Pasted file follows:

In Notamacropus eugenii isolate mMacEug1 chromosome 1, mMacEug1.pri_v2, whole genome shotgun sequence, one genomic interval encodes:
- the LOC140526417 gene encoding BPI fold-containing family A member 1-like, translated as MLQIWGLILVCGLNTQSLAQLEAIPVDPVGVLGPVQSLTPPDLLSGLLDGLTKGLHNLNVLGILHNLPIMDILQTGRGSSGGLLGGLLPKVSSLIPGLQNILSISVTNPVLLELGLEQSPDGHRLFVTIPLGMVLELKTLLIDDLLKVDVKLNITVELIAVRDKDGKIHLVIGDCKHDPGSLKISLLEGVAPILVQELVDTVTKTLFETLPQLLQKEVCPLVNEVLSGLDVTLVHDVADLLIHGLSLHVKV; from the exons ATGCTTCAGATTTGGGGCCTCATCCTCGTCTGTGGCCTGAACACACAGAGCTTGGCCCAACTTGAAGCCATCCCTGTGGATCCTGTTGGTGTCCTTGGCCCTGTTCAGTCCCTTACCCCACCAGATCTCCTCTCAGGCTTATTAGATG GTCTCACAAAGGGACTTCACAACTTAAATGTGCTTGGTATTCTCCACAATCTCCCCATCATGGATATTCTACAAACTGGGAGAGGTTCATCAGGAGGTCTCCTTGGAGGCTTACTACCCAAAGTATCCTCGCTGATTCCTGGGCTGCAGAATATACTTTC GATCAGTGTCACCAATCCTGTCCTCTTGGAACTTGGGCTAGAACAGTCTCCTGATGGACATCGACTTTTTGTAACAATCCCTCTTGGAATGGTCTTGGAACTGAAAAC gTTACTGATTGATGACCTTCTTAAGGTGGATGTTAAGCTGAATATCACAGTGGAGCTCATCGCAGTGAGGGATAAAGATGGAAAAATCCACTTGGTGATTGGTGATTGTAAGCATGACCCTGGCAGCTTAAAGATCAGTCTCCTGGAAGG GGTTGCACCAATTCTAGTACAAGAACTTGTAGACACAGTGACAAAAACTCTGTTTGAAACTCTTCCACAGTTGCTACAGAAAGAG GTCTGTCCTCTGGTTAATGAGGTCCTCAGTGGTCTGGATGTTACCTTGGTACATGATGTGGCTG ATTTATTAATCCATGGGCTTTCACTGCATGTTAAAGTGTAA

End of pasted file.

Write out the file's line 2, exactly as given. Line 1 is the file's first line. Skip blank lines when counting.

- the LOC140526417 gene encoding BPI fold-containing family A member 1-like, translated as MLQIWGLILVCGLNTQSLAQLEAIPVDPVGVLGPVQSLTPPDLLSGLLDGLTKGLHNLNVLGILHNLPIMDILQTGRGSSGGLLGGLLPKVSSLIPGLQNILSISVTNPVLLELGLEQSPDGHRLFVTIPLGMVLELKTLLIDDLLKVDVKLNITVELIAVRDKDGKIHLVIGDCKHDPGSLKISLLEGVAPILVQELVDTVTKTLFETLPQLLQKEVCPLVNEVLSGLDVTLVHDVADLLIHGLSLHVKV; from the exons ATGCTTCAGATTTGGGGCCTCATCCTCGTCTGTGGCCTGAACACACAGAGCTTGGCCCAACTTGAAGCCATCCCTGTGGATCCTGTTGGTGTCCTTGGCCCTGTTCAGTCCCTTACCCCACCAGATCTCCTCTCAGGCTTATTAGATG GTCTCACAAAGGGACTTCACAACTTAAATGTGCTTGGTATTCTCCACAATCTCCCCATCATGGATATTCTACAAACTGGGAGAGGTTCATCAGGAGGTCTCCTTGGAGGCTTACTACCCAAAGTATCCTCGCTGATTCCTGGGCTGCAGAATATACTTTC GATCAGTGTCACCAATCCTGTCCTCTTGGAACTTGGGCTAGAACAGTCTCCTGATGGACATCGACTTTTTGTAACAATCCCTCTTGGAATGGTCTTGGAACTGAAAAC gTTACTGATTGATGACCTTCTTAAGGTGGATGTTAAGCTGAATATCACAGTGGAGCTCATCGCAGTGAGGGATAAAGATGGAAAAATCCACTTGGTGATTGGTGATTGTAAGCATGACCCTGGCAGCTTAAAGATCAGTCTCCTGGAAGG GGTTGCACCAATTCTAGTACAAGAACTTGTAGACACAGTGACAAAAACTCTGTTTGAAACTCTTCCACAGTTGCTACAGAAAGAG GTCTGTCCTCTGGTTAATGAGGTCCTCAGTGGTCTGGATGTTACCTTGGTACATGATGTGGCTG ATTTATTAATCCATGGGCTTTCACTGCATGTTAAAGTGTAA